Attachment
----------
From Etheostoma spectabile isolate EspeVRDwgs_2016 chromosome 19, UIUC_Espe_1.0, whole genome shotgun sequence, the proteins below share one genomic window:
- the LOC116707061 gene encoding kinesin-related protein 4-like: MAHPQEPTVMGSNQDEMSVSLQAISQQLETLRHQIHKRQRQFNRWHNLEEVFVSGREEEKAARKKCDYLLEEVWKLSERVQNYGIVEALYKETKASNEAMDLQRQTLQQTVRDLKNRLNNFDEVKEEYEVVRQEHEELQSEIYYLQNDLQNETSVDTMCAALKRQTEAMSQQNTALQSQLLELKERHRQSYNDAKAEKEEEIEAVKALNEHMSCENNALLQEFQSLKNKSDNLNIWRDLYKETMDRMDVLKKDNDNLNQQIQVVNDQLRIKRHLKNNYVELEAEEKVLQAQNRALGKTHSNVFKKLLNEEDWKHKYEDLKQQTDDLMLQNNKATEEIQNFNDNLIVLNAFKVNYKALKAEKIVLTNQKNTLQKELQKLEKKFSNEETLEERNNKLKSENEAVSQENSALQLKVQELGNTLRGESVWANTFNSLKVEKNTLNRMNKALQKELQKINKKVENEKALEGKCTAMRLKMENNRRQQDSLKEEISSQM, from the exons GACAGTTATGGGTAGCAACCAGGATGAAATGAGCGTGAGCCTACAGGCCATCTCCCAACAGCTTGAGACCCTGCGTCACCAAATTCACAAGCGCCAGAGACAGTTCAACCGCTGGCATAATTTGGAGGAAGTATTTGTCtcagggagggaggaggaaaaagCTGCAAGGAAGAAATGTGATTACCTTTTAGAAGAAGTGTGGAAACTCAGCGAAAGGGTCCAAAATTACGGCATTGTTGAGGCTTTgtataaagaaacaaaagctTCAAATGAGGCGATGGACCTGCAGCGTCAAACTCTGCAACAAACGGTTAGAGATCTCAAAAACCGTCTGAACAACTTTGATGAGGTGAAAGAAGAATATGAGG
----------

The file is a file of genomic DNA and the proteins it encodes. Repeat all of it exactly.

From Etheostoma spectabile isolate EspeVRDwgs_2016 chromosome 19, UIUC_Espe_1.0, whole genome shotgun sequence, the proteins below share one genomic window:
- the LOC116707061 gene encoding kinesin-related protein 4-like: MAHPQEPTVMGSNQDEMSVSLQAISQQLETLRHQIHKRQRQFNRWHNLEEVFVSGREEEKAARKKCDYLLEEVWKLSERVQNYGIVEALYKETKASNEAMDLQRQTLQQTVRDLKNRLNNFDEVKEEYEVVRQEHEELQSEIYYLQNDLQNETSVDTMCAALKRQTEAMSQQNTALQSQLLELKERHRQSYNDAKAEKEEEIEAVKALNEHMSCENNALLQEFQSLKNKSDNLNIWRDLYKETMDRMDVLKKDNDNLNQQIQVVNDQLRIKRHLKNNYVELEAEEKVLQAQNRALGKTHSNVFKKLLNEEDWKHKYEDLKQQTDDLMLQNNKATEEIQNFNDNLIVLNAFKVNYKALKAEKIVLTNQKNTLQKELQKLEKKFSNEETLEERNNKLKSENEAVSQENSALQLKVQELGNTLRGESVWANTFNSLKVEKNTLNRMNKALQKELQKINKKVENEKALEGKCTAMRLKMENNRRQQDSLKEEISSQM, from the exons GACAGTTATGGGTAGCAACCAGGATGAAATGAGCGTGAGCCTACAGGCCATCTCCCAACAGCTTGAGACCCTGCGTCACCAAATTCACAAGCGCCAGAGACAGTTCAACCGCTGGCATAATTTGGAGGAAGTATTTGTCtcagggagggaggaggaaaaagCTGCAAGGAAGAAATGTGATTACCTTTTAGAAGAAGTGTGGAAACTCAGCGAAAGGGTCCAAAATTACGGCATTGTTGAGGCTTTgtataaagaaacaaaagctTCAAATGAGGCGATGGACCTGCAGCGTCAAACTCTGCAACAAACGGTTAGAGATCTCAAAAACCGTCTGAACAACTTTGATGAGGTGAAAGAAGAATATGAGG